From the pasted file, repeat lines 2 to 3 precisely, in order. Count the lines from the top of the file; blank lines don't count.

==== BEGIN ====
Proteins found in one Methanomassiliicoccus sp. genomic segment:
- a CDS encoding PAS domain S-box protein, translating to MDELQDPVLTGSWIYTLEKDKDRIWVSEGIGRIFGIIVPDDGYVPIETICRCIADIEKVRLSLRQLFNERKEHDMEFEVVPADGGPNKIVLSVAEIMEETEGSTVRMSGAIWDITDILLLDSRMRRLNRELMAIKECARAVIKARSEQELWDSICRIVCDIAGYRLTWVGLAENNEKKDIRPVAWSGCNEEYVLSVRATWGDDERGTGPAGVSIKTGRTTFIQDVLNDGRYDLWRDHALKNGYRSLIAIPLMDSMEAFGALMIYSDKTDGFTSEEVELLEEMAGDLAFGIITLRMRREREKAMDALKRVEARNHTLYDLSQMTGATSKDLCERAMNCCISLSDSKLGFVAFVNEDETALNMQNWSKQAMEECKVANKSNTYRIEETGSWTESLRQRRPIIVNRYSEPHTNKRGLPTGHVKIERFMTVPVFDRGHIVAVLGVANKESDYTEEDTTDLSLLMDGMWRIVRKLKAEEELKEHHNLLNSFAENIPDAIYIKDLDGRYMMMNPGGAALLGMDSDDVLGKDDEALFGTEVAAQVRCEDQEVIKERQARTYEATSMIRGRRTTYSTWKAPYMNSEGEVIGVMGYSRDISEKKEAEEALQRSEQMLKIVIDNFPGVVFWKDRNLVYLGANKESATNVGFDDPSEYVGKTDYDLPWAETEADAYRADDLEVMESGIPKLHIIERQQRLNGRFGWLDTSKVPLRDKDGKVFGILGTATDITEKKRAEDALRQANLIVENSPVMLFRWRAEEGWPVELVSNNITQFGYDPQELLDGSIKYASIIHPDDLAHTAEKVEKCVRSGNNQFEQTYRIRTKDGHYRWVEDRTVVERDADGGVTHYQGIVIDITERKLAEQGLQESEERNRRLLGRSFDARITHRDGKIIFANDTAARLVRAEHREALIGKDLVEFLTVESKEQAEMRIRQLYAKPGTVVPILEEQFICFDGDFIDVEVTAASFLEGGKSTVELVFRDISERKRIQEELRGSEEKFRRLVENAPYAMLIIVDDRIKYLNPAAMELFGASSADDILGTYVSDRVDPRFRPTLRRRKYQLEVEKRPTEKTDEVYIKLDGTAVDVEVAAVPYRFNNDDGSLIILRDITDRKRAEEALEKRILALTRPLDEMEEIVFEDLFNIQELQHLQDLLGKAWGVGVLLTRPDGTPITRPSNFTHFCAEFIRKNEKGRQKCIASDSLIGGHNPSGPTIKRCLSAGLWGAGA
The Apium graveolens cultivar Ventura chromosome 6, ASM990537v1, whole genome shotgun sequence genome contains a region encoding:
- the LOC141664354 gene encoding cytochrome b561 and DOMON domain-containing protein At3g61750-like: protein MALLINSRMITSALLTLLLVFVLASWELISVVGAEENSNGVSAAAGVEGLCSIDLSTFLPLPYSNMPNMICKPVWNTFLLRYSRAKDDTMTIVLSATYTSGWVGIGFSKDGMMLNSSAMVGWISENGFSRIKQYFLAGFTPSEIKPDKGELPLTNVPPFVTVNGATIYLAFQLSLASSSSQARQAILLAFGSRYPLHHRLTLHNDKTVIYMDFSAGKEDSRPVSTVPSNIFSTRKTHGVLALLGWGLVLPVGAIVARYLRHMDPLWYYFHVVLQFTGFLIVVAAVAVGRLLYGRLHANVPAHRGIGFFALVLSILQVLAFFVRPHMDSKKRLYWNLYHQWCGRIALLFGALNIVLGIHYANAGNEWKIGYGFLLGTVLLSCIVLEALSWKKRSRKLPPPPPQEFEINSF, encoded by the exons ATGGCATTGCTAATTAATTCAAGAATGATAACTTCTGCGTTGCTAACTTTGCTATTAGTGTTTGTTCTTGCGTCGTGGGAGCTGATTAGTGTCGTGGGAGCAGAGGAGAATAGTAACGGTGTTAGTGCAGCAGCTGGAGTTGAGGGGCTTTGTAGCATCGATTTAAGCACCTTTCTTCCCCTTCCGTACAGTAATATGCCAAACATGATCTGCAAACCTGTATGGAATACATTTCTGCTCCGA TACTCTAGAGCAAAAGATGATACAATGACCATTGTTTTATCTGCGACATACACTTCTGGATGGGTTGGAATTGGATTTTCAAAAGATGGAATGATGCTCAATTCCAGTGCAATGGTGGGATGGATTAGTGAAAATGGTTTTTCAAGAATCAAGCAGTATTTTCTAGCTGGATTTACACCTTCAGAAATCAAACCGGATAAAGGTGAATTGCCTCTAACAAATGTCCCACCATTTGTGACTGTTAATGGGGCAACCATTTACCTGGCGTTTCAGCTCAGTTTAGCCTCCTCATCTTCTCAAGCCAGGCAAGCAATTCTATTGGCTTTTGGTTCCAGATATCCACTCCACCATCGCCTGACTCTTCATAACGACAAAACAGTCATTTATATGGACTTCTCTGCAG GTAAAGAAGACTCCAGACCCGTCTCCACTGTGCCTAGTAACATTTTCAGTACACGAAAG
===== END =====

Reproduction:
- a CDS encoding PAS domain S-box protein, translating to MDELQDPVLTGSWIYTLEKDKDRIWVSEGIGRIFGIIVPDDGYVPIETICRCIADIEKVRLSLRQLFNERKEHDMEFEVVPADGGPNKIVLSVAEIMEETEGSTVRMSGAIWDITDILLLDSRMRRLNRELMAIKECARAVIKARSEQELWDSICRIVCDIAGYRLTWVGLAENNEKKDIRPVAWSGCNEEYVLSVRATWGDDERGTGPAGVSIKTGRTTFIQDVLNDGRYDLWRDHALKNGYRSLIAIPLMDSMEAFGALMIYSDKTDGFTSEEVELLEEMAGDLAFGIITLRMRREREKAMDALKRVEARNHTLYDLSQMTGATSKDLCERAMNCCISLSDSKLGFVAFVNEDETALNMQNWSKQAMEECKVANKSNTYRIEETGSWTESLRQRRPIIVNRYSEPHTNKRGLPTGHVKIERFMTVPVFDRGHIVAVLGVANKESDYTEEDTTDLSLLMDGMWRIVRKLKAEEELKEHHNLLNSFAENIPDAIYIKDLDGRYMMMNPGGAALLGMDSDDVLGKDDEALFGTEVAAQVRCEDQEVIKERQARTYEATSMIRGRRTTYSTWKAPYMNSEGEVIGVMGYSRDISEKKEAEEALQRSEQMLKIVIDNFPGVVFWKDRNLVYLGANKESATNVGFDDPSEYVGKTDYDLPWAETEADAYRADDLEVMESGIPKLHIIERQQRLNGRFGWLDTSKVPLRDKDGKVFGILGTATDITEKKRAEDALRQANLIVENSPVMLFRWRAEEGWPVELVSNNITQFGYDPQELLDGSIKYASIIHPDDLAHTAEKVEKCVRSGNNQFEQTYRIRTKDGHYRWVEDRTVVERDADGGVTHYQGIVIDITERKLAEQGLQESEERNRRLLGRSFDARITHRDGKIIFANDTAARLVRAEHREALIGKDLVEFLTVESKEQAEMRIRQLYAKPGTVVPILEEQFICFDGDFIDVEVTAASFLEGGKSTVELVFRDISERKRIQEELRGSEEKFRRLVENAPYAMLIIVDDRIKYLNPAAMELFGASSADDILGTYVSDRVDPRFRPTLRRRKYQLEVEKRPTEKTDEVYIKLDGTAVDVEVAAVPYRFNNDDGSLIILRDITDRKRAEEALEKRILALTRPLDEMEEIVFEDLFNIQELQHLQDLLGKAWGVGVLLTRPDGTPITRPSNFTHFCAEFIRKNEKGRQKCIASDSLIGGHNPSGPTIKRCLSAGLWGAGA
The Apium graveolens cultivar Ventura chromosome 6, ASM990537v1, whole genome shotgun sequence genome contains a region encoding: